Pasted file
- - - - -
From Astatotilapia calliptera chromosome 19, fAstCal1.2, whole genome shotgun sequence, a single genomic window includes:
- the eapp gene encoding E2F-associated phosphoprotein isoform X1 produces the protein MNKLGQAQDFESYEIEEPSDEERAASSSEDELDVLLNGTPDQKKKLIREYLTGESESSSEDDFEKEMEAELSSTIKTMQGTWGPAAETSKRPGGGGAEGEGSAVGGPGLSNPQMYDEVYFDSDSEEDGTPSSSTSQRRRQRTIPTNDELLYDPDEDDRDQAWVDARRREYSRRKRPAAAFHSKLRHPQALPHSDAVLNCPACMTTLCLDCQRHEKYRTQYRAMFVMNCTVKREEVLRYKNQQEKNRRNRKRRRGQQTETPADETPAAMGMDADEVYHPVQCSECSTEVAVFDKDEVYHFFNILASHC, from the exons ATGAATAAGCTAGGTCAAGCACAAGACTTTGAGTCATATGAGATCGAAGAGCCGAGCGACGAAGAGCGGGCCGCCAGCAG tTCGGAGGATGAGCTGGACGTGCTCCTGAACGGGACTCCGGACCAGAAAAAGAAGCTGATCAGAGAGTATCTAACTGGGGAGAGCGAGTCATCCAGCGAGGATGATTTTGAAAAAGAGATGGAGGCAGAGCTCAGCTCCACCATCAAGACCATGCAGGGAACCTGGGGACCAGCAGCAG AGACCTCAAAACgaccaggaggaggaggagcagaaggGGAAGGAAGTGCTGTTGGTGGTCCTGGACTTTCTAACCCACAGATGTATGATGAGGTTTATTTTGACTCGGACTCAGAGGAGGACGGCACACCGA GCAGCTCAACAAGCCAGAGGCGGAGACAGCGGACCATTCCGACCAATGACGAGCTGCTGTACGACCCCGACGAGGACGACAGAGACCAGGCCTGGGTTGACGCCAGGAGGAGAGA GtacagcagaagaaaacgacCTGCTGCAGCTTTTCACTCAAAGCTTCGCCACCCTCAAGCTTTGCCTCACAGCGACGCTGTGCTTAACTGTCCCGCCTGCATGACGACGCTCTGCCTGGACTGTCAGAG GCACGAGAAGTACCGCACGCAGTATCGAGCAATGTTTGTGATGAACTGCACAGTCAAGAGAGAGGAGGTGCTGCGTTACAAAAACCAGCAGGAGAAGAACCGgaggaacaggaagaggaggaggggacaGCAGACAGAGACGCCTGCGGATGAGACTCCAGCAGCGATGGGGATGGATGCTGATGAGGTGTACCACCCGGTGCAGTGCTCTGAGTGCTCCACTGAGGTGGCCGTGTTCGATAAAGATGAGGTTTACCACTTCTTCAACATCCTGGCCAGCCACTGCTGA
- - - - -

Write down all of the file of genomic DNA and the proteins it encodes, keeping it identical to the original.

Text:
From Astatotilapia calliptera chromosome 19, fAstCal1.2, whole genome shotgun sequence, a single genomic window includes:
- the eapp gene encoding E2F-associated phosphoprotein isoform X1 produces the protein MNKLGQAQDFESYEIEEPSDEERAASSSEDELDVLLNGTPDQKKKLIREYLTGESESSSEDDFEKEMEAELSSTIKTMQGTWGPAAETSKRPGGGGAEGEGSAVGGPGLSNPQMYDEVYFDSDSEEDGTPSSSTSQRRRQRTIPTNDELLYDPDEDDRDQAWVDARRREYSRRKRPAAAFHSKLRHPQALPHSDAVLNCPACMTTLCLDCQRHEKYRTQYRAMFVMNCTVKREEVLRYKNQQEKNRRNRKRRRGQQTETPADETPAAMGMDADEVYHPVQCSECSTEVAVFDKDEVYHFFNILASHC, from the exons ATGAATAAGCTAGGTCAAGCACAAGACTTTGAGTCATATGAGATCGAAGAGCCGAGCGACGAAGAGCGGGCCGCCAGCAG tTCGGAGGATGAGCTGGACGTGCTCCTGAACGGGACTCCGGACCAGAAAAAGAAGCTGATCAGAGAGTATCTAACTGGGGAGAGCGAGTCATCCAGCGAGGATGATTTTGAAAAAGAGATGGAGGCAGAGCTCAGCTCCACCATCAAGACCATGCAGGGAACCTGGGGACCAGCAGCAG AGACCTCAAAACgaccaggaggaggaggagcagaaggGGAAGGAAGTGCTGTTGGTGGTCCTGGACTTTCTAACCCACAGATGTATGATGAGGTTTATTTTGACTCGGACTCAGAGGAGGACGGCACACCGA GCAGCTCAACAAGCCAGAGGCGGAGACAGCGGACCATTCCGACCAATGACGAGCTGCTGTACGACCCCGACGAGGACGACAGAGACCAGGCCTGGGTTGACGCCAGGAGGAGAGA GtacagcagaagaaaacgacCTGCTGCAGCTTTTCACTCAAAGCTTCGCCACCCTCAAGCTTTGCCTCACAGCGACGCTGTGCTTAACTGTCCCGCCTGCATGACGACGCTCTGCCTGGACTGTCAGAG GCACGAGAAGTACCGCACGCAGTATCGAGCAATGTTTGTGATGAACTGCACAGTCAAGAGAGAGGAGGTGCTGCGTTACAAAAACCAGCAGGAGAAGAACCGgaggaacaggaagaggaggaggggacaGCAGACAGAGACGCCTGCGGATGAGACTCCAGCAGCGATGGGGATGGATGCTGATGAGGTGTACCACCCGGTGCAGTGCTCTGAGTGCTCCACTGAGGTGGCCGTGTTCGATAAAGATGAGGTTTACCACTTCTTCAACATCCTGGCCAGCCACTGCTGA